Google's recently announced new redesign of desktop search results would have made ads pretty much look exactly like search results. Google is now backtracking, listening to the criticism, and trying a different visual approach.
Our experimenting will begin today. Over the coming weeks, while we test, some might not see favicons while some might see them in different placements as we look to bring a modern look to desktop….
— Google SearchLiaison (@searchliaison) January 24, 2020
"Last week we updated the look of Search on desktop to mirror what's been on mobile for months. We've heard your feedback about the update. We always want to make Search better, so we're going to experiment with new placements for favicons," wrote Danny Sullivan, Google's search liaison, in a statement posted to Twitter.
"Our experimenting will begin today. Over the coming weeks, while we test, some might not see favicons while some might see them in different placements as we look to bring a modern look to desktop."
Writes Nick Statt at The Verge:
Google made one of the biggest changes to how it displays search results in the company's history earlier this month, with the changes taking effect over the course of the last week. It involved a visual overhaul that makes it more difficult to differentiate between advertising and organic search results with the removal of color overlays and the introduction of small branded iconography, known on the web as favicons, next to non-ad results.
The company's stated intention was to align desktop search results with the way they're presented on mobile, but it became clear this also had the effect of making it harder to distinguish between paid results and non-paid ones. The only difference between an ad and an organic result in the new design is the small lettering or icon next to a link, meaning ads and organic results now look more similar than ever before. And critics have been noticing.
Now, Google says it's going to experiment with both the existence of favicons next to search results and their placement on the web version of its search engine. The experiments will take place "over the coming weeks."
And, The Verge updates us: As of shortly after 2PM ET on Friday, Google has already started experimenting with favicon removal.
On Friday, Google also released a more formal statement about why the earlier design change was proposed in the first place, and committed to "iterate on the design over time":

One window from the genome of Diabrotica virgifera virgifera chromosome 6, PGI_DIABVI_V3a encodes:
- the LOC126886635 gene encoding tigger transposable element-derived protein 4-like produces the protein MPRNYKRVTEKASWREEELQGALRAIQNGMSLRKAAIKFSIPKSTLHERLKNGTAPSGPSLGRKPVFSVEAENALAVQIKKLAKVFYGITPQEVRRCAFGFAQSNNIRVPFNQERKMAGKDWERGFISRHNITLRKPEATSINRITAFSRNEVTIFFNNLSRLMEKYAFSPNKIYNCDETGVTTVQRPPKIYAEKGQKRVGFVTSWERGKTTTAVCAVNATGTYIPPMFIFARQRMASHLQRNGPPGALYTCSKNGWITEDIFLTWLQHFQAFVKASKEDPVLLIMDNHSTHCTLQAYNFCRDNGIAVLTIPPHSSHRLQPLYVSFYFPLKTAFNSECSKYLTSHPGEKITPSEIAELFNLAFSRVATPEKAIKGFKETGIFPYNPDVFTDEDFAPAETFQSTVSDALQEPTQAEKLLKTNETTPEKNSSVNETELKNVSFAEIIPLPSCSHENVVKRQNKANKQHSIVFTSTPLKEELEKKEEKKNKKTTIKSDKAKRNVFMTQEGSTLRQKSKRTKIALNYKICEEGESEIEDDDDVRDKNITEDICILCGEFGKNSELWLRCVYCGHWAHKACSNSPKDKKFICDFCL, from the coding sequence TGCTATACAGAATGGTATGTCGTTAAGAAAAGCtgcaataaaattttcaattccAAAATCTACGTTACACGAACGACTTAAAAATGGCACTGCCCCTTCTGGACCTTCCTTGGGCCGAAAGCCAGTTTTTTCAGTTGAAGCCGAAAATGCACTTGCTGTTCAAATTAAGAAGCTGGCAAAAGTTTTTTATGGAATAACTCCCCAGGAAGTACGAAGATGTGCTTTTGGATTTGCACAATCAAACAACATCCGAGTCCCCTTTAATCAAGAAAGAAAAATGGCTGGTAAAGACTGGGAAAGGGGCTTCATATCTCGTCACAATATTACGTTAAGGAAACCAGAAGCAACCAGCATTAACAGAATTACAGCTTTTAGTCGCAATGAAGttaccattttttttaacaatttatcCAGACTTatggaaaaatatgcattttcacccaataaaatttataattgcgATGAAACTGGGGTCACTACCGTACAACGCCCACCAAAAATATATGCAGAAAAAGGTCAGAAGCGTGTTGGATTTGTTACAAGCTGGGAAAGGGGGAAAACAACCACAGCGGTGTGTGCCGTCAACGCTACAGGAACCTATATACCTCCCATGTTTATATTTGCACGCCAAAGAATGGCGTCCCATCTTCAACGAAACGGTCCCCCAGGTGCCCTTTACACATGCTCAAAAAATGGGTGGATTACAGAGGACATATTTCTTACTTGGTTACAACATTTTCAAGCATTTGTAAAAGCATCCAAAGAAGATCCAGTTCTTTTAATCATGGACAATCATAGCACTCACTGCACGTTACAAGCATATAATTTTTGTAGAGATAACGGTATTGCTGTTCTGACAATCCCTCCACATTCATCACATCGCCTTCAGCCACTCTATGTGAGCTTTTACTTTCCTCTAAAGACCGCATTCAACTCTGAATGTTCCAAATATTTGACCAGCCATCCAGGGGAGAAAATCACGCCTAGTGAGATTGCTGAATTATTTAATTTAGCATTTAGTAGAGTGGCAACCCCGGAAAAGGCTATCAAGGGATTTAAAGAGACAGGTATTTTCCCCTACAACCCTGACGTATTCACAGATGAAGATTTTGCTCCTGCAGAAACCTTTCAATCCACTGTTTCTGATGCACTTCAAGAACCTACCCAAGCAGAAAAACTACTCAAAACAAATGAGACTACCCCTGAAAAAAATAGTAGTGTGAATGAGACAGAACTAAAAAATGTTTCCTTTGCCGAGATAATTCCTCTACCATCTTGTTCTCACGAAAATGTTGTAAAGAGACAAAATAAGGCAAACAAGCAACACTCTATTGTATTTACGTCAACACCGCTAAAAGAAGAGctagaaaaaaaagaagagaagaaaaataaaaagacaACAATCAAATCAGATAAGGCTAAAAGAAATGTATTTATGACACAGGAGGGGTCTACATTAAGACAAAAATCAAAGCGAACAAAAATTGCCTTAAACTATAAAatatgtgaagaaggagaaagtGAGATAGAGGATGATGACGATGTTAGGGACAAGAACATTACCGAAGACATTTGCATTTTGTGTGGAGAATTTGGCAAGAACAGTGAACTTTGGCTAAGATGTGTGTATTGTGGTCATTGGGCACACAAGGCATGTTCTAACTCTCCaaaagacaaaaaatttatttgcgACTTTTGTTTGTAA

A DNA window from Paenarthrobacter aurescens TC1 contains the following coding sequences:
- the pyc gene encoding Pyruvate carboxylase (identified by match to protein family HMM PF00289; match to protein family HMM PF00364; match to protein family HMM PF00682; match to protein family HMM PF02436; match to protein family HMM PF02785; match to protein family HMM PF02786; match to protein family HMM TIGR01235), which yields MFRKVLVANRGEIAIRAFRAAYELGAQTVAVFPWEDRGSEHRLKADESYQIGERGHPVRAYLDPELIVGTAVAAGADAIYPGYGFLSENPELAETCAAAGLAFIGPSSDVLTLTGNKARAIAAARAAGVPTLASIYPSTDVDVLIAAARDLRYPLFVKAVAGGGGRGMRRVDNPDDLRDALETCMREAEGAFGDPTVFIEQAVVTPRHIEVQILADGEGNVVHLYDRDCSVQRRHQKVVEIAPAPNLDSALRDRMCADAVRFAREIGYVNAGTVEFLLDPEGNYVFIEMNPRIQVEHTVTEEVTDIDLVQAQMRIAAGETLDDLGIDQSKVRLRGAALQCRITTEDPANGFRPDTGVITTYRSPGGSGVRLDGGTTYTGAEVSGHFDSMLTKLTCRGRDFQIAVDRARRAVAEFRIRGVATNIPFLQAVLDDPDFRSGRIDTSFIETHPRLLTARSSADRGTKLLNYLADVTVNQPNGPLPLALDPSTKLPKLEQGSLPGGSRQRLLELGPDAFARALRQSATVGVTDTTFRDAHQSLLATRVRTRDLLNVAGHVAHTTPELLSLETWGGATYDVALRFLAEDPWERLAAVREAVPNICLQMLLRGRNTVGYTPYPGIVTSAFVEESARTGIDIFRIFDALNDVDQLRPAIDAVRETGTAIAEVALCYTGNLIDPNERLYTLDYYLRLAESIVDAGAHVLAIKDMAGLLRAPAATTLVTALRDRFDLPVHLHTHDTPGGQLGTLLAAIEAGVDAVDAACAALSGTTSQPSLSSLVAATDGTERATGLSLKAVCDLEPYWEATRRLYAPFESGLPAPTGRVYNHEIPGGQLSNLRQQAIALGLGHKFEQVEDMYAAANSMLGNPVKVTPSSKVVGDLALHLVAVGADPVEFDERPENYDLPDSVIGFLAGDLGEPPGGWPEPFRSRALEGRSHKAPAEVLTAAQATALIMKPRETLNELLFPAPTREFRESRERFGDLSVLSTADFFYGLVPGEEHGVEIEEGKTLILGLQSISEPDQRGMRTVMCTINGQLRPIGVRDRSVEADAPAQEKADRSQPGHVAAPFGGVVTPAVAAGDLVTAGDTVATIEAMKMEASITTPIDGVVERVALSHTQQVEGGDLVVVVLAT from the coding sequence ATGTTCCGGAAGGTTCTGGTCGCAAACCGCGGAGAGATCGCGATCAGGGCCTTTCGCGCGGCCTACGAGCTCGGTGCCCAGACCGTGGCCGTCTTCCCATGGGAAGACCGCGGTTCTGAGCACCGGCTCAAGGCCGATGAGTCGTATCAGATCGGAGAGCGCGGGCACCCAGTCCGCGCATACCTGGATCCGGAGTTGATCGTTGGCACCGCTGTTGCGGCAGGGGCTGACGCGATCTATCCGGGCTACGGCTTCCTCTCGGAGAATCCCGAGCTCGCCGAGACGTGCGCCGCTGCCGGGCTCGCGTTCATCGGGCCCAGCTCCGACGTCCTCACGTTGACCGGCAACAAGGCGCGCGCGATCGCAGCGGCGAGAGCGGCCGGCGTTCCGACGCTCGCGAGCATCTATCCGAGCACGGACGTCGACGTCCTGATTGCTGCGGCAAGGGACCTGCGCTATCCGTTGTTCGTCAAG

From the Google statement:
We're dedicated to improving the desktop experience for Search, and as part of our efforts around this we rolled out a new design last week, mirroring the design that we've had for many months on mobile. The design has been well received by users on mobile screens, as it helps people more quickly see where information is coming from and they can see a prominent bolded ad label at the top. Web publishers have also told us they like having their brand iconography on the search results page. While early tests for desktop were positive, we are always incorporating feedback from our users. We are experimenting with a change to the current desktop favicons, and will continue to iterate on the design over time.
What has happened to @Google? This was not the Google I knew. This is preposterous from a customer/user perspective. Imagine my grandma searching on Google – she will never know what that "Ad" moniker stands for. Stupid! Stupid! Stupid! https://t.co/uMvgj1Ampk
— Raj Sarkar (@rajsarkar) January 23, 2020
Has anyone else found Google search less and less useful for quick research? I end up scrolling past the top "results" automatically now because they're all ads. Filtering ads from actual results is becoming a ridiculous chore.https://t.co/huokxrrFRE
— Gerry Conway (@gerryconway) January 23, 2020
a single image that explains why I think this change would be good pic.twitter.com/zmTUeDEHMx
— Sean Hollister (@StarFire2258) January 24, 2020
Here's our full statement on why we're going to experiment further. Our early tests of the design for desktop were positive. But we appreciate the feedback, the trust people place in Google, and we're dedicating to improving the experience. pic.twitter.com/gy9PwcLqHj
— Google SearchLiaison (@searchliaison) January 24, 2020
Does anyone have any good reasons to use favicons?
The world was meant to be using "voice search" this year but yet we've gone back to using 8-bit pixelated images ?♂️ https://t.co/4F90d0X6cJ
— Carl Hendy (@carlhendy) January 24, 2020
Why is it still ok to do it on mobile? Because mobile is where the majority of the ad dollars are? https://t.co/ATJTrfKvJH
— modest proposal (@modestproposal1) January 24, 2020
NEW: Google tells us it's rolling back its new search redesign. Legislators and users alike are already scrutinizing the company's redesign for blurring the lines between paid and organic content that shows up in search results. https://t.co/NOF5rTsieq
— Jennifer Elias (@jenn_elias) January 24, 2020
Good. Google needs to abide by the standards it sets for its third party adsense partners, this confusion of ads and content was not true to that. I spent a LOT of time having this conversation with them some year back as a top tier adsense partner! https://t.co/mkAxbFDI8e
— Paul O'Brien (@PaulOBrien) January 24, 2020
Before the featured snippet change, and before the core update we had changes with favicons now displaying in desktop search.
And now Google is making further changes to favicons. It's unclear what though.
Confused yet? https://t.co/BR9pcOfim1
— Marie Haynes (@Marie_Haynes) January 24, 2020
Google "said when a user clicks on a Google Search Ad, the company wants it to be because the ad looked relevant and useful, not because it was confusing."
Oh ok. Cool. https://t.co/7UmictS2Ov
— Kerry Flynn ? (@kerrymflynn) January 24, 2020